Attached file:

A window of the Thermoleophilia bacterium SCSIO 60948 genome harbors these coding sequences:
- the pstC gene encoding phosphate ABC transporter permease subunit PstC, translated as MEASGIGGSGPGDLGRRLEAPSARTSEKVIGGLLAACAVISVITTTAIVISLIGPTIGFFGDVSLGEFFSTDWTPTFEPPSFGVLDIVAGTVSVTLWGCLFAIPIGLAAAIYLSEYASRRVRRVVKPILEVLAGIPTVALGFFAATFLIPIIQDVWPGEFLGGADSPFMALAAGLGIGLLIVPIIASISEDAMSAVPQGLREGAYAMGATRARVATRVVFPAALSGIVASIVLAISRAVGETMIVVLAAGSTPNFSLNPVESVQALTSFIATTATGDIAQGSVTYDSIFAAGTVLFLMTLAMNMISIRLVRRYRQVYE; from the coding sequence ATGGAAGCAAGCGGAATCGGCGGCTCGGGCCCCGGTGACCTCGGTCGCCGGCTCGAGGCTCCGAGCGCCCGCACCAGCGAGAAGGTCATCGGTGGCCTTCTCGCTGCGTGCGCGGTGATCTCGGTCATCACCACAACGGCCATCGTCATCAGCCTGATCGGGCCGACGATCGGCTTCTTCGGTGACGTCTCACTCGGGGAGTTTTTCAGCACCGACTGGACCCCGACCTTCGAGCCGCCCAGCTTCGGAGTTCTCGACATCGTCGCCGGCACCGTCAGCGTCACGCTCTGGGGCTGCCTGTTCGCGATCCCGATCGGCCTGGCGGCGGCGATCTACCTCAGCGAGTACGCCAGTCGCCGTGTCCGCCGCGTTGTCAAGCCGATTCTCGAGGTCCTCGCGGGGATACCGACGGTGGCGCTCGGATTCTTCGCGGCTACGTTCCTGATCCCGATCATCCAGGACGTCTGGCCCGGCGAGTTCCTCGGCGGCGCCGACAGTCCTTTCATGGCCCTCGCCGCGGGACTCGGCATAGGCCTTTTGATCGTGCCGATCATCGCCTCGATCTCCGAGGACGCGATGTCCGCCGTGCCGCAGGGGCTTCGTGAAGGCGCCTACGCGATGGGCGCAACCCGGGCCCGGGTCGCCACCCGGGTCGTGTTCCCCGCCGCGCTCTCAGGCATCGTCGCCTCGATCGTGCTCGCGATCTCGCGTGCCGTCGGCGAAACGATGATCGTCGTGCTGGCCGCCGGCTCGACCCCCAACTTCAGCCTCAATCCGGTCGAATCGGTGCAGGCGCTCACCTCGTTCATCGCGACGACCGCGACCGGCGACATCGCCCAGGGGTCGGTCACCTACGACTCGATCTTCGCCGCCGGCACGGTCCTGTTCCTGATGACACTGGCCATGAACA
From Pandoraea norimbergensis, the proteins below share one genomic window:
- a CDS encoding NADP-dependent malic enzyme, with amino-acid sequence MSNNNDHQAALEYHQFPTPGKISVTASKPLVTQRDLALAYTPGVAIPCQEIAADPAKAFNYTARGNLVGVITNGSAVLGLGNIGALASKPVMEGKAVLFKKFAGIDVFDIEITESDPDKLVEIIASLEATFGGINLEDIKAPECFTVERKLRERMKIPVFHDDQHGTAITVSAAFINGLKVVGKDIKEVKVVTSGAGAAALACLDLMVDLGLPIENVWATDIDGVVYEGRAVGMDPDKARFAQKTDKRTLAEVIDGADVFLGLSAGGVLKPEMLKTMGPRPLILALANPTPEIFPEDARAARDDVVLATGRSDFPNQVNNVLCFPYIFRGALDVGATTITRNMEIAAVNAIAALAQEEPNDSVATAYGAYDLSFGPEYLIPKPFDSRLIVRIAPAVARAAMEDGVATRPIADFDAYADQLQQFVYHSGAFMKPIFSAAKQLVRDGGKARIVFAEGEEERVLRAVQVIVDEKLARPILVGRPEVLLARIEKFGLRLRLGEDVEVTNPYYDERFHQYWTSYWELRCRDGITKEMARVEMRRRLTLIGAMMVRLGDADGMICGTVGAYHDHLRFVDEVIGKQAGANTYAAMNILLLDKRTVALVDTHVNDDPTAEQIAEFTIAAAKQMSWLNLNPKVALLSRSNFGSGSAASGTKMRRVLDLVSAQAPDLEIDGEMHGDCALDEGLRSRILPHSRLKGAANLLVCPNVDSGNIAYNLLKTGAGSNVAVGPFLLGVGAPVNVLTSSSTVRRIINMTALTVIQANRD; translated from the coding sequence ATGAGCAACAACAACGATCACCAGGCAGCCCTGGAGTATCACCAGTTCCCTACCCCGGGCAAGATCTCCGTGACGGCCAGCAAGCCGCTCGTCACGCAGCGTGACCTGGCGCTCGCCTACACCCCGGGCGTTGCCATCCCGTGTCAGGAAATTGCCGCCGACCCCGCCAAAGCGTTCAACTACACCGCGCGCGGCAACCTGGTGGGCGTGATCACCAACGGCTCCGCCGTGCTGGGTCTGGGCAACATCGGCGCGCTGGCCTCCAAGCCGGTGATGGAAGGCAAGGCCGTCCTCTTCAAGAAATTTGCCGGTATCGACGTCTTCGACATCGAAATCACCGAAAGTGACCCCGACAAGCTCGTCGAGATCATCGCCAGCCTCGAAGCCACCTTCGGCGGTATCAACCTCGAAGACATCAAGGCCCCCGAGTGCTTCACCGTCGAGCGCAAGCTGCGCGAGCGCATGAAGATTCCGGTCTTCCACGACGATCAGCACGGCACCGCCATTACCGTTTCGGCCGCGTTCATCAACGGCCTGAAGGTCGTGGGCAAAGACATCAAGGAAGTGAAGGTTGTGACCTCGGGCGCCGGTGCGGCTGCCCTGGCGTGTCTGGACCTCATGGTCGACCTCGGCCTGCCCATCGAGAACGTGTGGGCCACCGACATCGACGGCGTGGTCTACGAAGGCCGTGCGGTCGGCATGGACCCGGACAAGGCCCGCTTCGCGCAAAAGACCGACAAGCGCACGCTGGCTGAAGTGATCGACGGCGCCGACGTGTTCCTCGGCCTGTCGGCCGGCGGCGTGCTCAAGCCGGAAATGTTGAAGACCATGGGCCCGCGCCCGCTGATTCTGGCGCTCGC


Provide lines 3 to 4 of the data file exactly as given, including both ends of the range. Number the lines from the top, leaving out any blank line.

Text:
From Pandoraea norimbergensis, the proteins below share one genomic window:
- a CDS encoding NADP-dependent malic enzyme, with amino-acid sequence MSNNNDHQAALEYHQFPTPGKISVTASKPLVTQRDLALAYTPGVAIPCQEIAADPAKAFNYTARGNLVGVITNGSAVLGLGNIGALASKPVMEGKAVLFKKFAGIDVFDIEITESDPDKLVEIIASLEATFGGINLEDIKAPECFTVERKLRERMKIPVFHDDQHGTAITVSAAFINGLKVVGKDIKEVKVVTSGAGAAALACLDLMVDLGLPIENVWATDIDGVVYEGRAVGMDPDKARFAQKTDKRTLAEVIDGADVFLGLSAGGVLKPEMLKTMGPRPLILALANPTPEIFPEDARAARDDVVLATGRSDFPNQVNNVLCFPYIFRGALDVGATTITRNMEIAAVNAIAALAQEEPNDSVATAYGAYDLSFGPEYLIPKPFDSRLIVRIAPAVARAAMEDGVATRPIADFDAYADQLQQFVYHSGAFMKPIFSAAKQLVRDGGKARIVFAEGEEERVLRAVQVIVDEKLARPILVGRPEVLLARIEKFGLRLRLGEDVEVTNPYYDERFHQYWTSYWELRCRDGITKEMARVEMRRRLTLIGAMMVRLGDADGMICGTVGAYHDHLRFVDEVIGKQAGANTYAAMNILLLDKRTVALVDTHVNDDPTAEQIAEFTIAAAKQMSWLNLNPKVALLSRSNFGSGSAASGTKMRRVLDLVSAQAPDLEIDGEMHGDCALDEGLRSRILPHSRLKGAANLLVCPNVDSGNIAYNLLKTGAGSNVAVGPFLLGVGAPVNVLTSSSTVRRIINMTALTVIQANRD; translated from the coding sequence ATGAGCAACAACAACGATCACCAGGCAGCCCTGGAGTATCACCAGTTCCCTACCCCGGGCAAGATCTCCGTGACGGCCAGCAAGCCGCTCGTCACGCAGCGTGACCTGGCGCTCGCCTACACCCCGGGCGTTGCCATCCCGTGTCAGGAAATTGCCGCCGACCCCGCCAAAGCGTTCAACTACACCGCGCGCGGCAACCTGGTGGGCGTGATCACCAACGGCTCCGCCGTGCTGGGTCTGGGCAACATCGGCGCGCTGGCCTCCAAGCCGGTGATGGAAGGCAAGGCCGTCCTCTTCAAGAAATTTGCCGGTATCGACGTCTTCGACATCGAAATCACCGAAAGTGACCCCGACAAGCTCGTCGAGATCATCGCCAGCCTCGAAGCCACCTTCGGCGGTATCAACCTCGAAGACATCAAGGCCCCCGAGTGCTTCACCGTCGAGCGCAAGCTGCGCGAGCGCATGAAGATTCCGGTCTTCCACGACGATCAGCACGGCACCGCCATTACCGTTTCGGCCGCGTTCATCAACGGCCTGAAGGTCGTGGGCAAAGACATCAAGGAAGTGAAGGTTGTGACCTCGGGCGCCGGTGCGGCTGCCCTGGCGTGTCTGGACCTCATGGTCGACCTCGGCCTGCCCATCGAGAACGTGTGGGCCACCGACATCGACGGCGTGGTCTACGAAGGCCGTGCGGTCGGCATGGACCCGGACAAGGCCCGCTTCGCGCAAAAGACCGACAAGCGCACGCTGGCTGAAGTGATCGACGGCGCCGACGTGTTCCTCGGCCTGTCGGCCGGCGGCGTGCTCAAGCCGGAAATGTTGAAGACCATGGGCCCGCGCCCGCTGATTCTGGCGCTCGC